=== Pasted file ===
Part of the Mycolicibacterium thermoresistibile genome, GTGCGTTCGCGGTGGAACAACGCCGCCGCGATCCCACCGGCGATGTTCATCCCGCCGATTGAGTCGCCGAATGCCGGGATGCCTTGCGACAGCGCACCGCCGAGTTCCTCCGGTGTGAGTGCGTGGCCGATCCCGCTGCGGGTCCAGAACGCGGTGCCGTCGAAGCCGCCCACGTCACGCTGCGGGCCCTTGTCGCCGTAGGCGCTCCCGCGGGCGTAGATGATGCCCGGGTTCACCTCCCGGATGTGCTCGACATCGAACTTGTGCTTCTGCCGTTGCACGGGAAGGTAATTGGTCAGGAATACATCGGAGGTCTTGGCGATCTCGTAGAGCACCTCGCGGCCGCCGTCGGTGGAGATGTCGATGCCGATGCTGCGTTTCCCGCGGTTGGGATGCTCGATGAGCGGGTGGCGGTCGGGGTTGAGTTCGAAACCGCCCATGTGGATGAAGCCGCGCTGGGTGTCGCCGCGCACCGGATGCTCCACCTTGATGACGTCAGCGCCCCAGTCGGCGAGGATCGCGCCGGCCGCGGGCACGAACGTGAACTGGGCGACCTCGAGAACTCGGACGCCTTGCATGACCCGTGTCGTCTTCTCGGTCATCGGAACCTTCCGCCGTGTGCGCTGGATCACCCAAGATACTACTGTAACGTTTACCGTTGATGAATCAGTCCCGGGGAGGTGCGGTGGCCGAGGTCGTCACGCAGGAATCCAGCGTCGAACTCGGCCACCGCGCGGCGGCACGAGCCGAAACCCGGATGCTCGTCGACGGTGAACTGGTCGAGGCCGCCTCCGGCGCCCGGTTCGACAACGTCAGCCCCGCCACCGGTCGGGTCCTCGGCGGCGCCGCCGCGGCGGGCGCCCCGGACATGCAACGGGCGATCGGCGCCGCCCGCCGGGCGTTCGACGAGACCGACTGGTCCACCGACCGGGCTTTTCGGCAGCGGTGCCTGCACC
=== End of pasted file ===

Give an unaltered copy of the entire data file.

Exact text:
Part of the Mycolicibacterium thermoresistibile genome, GTGCGTTCGCGGTGGAACAACGCCGCCGCGATCCCACCGGCGATGTTCATCCCGCCGATTGAGTCGCCGAATGCCGGGATGCCTTGCGACAGCGCACCGCCGAGTTCCTCCGGTGTGAGTGCGTGGCCGATCCCGCTGCGGGTCCAGAACGCGGTGCCGTCGAAGCCGCCCACGTCACGCTGCGGGCCCTTGTCGCCGTAGGCGCTCCCGCGGGCGTAGATGATGCCCGGGTTCACCTCCCGGATGTGCTCGACATCGAACTTGTGCTTCTGCCGTTGCACGGGAAGGTAATTGGTCAGGAATACATCGGAGGTCTTGGCGATCTCGTAGAGCACCTCGCGGCCGCCGTCGGTGGAGATGTCGATGCCGATGCTGCGTTTCCCGCGGTTGGGATGCTCGATGAGCGGGTGGCGGTCGGGGTTGAGTTCGAAACCGCCCATGTGGATGAAGCCGCGCTGGGTGTCGCCGCGCACCGGATGCTCCACCTTGATGACGTCAGCGCCCCAGTCGGCGAGGATCGCGCCGGCCGCGGGCACGAACGTGAACTGGGCGACCTCGAGAACTCGGACGCCTTGCATGACCCGTGTCGTCTTCTCGGTCATCGGAACCTTCCGCCGTGTGCGCTGGATCACCCAAGATACTACTGTAACGTTTACCGTTGATGAATCAGTCCCGGGGAGGTGCGGTGGCCGAGGTCGTCACGCAGGAATCCAGCGTCGAACTCGGCCACCGCGCGGCGGCACGAGCCGAAACCCGGATGCTCGTCGACGGTGAACTGGTCGAGGCCGCCTCCGGCGCCCGGTTCGACAACGTCAGCCCCGCCACCGGTCGGGTCCTCGGCGGCGCCGCCGCGGCGGGCGCCCCGGACATGCAACGGGCGATCGGCGCCGCCCGCCGGGCGTTCGACGAGACCGACTGGTCCACCGACCGGGCTTTTCGGCAGCGGTGCCTGCACC